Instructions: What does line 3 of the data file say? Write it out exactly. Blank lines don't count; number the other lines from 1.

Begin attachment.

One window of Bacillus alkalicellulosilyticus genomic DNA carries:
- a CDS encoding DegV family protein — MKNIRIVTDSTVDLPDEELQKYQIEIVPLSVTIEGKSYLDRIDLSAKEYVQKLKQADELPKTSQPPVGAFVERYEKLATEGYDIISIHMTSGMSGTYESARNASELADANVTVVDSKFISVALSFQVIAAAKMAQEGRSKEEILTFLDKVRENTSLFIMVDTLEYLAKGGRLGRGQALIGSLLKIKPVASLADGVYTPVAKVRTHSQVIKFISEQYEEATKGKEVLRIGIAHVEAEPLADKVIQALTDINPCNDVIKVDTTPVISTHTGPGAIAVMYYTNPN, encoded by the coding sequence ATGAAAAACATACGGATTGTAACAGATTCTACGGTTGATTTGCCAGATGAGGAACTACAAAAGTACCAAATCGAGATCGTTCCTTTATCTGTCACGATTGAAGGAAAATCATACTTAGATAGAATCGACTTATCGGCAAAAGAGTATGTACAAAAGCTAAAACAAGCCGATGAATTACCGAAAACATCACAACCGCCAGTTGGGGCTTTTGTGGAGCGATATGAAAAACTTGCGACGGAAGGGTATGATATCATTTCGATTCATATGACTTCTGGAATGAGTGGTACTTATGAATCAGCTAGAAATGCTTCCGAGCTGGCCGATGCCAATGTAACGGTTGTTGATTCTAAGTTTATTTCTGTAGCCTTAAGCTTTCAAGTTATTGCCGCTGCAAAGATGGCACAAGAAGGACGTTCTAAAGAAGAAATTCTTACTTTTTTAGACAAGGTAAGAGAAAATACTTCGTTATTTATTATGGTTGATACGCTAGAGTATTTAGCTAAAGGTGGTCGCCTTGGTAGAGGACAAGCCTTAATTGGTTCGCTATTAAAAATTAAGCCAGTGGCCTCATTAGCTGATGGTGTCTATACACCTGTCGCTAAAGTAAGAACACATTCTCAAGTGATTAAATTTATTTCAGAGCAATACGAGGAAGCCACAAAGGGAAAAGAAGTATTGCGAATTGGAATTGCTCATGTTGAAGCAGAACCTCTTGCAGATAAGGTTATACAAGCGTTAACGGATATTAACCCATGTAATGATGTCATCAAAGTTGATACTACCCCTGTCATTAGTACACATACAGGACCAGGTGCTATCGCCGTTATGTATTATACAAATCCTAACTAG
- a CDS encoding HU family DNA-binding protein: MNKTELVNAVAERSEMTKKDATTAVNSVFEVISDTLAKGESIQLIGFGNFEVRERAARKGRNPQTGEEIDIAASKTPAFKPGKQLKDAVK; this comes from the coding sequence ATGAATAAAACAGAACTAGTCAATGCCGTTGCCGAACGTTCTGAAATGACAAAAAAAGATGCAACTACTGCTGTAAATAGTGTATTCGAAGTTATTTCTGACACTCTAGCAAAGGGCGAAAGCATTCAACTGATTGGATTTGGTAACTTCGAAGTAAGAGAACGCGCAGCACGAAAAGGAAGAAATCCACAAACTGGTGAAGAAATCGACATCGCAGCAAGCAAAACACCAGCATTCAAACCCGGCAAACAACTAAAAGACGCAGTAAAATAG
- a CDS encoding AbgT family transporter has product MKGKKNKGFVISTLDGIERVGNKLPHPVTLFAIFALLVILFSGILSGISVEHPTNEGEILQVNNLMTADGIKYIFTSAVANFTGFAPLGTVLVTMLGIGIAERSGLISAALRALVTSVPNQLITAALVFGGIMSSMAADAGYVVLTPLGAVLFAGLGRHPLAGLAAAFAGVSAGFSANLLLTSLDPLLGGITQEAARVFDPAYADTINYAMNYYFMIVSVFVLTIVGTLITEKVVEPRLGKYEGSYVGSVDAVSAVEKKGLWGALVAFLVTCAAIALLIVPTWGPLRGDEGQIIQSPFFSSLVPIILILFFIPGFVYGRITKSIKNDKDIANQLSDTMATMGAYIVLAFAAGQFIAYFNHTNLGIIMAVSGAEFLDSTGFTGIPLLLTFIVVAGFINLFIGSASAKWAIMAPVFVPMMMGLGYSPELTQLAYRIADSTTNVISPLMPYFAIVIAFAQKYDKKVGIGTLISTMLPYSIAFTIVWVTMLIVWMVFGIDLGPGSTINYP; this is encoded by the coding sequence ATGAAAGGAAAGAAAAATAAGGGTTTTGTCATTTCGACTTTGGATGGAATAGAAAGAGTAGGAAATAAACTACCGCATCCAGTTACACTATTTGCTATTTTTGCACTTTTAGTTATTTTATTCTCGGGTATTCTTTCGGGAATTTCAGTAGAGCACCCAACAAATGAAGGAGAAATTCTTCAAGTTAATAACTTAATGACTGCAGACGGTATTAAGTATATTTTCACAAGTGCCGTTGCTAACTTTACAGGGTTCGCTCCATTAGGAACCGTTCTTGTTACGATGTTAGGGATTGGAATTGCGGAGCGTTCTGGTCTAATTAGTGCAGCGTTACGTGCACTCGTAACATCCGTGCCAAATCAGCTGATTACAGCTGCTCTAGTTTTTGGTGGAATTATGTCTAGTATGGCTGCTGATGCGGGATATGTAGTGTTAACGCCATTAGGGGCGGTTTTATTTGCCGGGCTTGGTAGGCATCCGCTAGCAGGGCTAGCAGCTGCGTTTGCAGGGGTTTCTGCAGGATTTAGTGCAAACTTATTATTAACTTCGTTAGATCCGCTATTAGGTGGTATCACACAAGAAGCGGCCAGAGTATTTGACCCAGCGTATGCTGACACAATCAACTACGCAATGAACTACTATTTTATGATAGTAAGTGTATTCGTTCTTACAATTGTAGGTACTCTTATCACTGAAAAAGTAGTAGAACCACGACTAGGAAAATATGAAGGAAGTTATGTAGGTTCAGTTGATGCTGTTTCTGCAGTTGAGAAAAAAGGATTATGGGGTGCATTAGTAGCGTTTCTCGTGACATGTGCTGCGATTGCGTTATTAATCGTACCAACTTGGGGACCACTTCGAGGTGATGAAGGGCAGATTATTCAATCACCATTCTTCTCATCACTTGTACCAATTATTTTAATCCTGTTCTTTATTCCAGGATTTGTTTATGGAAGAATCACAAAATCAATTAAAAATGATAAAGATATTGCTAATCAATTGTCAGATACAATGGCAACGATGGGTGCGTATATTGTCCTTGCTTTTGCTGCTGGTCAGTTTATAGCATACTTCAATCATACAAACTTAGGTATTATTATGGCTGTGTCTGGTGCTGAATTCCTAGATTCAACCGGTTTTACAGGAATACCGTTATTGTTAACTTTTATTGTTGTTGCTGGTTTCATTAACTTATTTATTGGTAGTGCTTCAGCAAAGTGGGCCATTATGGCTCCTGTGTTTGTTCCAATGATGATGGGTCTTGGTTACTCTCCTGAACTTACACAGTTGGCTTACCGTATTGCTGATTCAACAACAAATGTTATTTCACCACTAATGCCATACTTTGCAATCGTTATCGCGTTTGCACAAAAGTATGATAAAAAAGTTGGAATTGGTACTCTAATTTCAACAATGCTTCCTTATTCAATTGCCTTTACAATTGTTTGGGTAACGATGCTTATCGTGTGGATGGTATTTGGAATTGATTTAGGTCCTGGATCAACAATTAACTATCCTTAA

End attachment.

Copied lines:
- a CDS encoding HU family DNA-binding protein: MNKTELVNAVAERSEMTKKDATTAVNSVFEVISDTLAKGESIQLIGFGNFEVRERAARKGRNPQTGEEIDIAASKTPAFKPGKQLKDAVK; this comes from the coding sequence ATGAATAAAACAGAACTAGTCAATGCCGTTGCCGAACGTTCTGAAATGACAAAAAAAGATGCAACTACTGCTGTAAATAGTGTATTCGAAGTTATTTCTGACACTCTAGCAAAGGGCGAAAGCATTCAACTGATTGGATTTGGTAACTTCGAAGTAAGAGAACGCGCAGCACGAAAAGGAAGAAATCCACAAACTGGTGAAGAAATCGACATCGCAGCAAGCAAAACACCAGCATTCAAACCCGGCAAACAACTAAAAGACGCAGTAAAATAG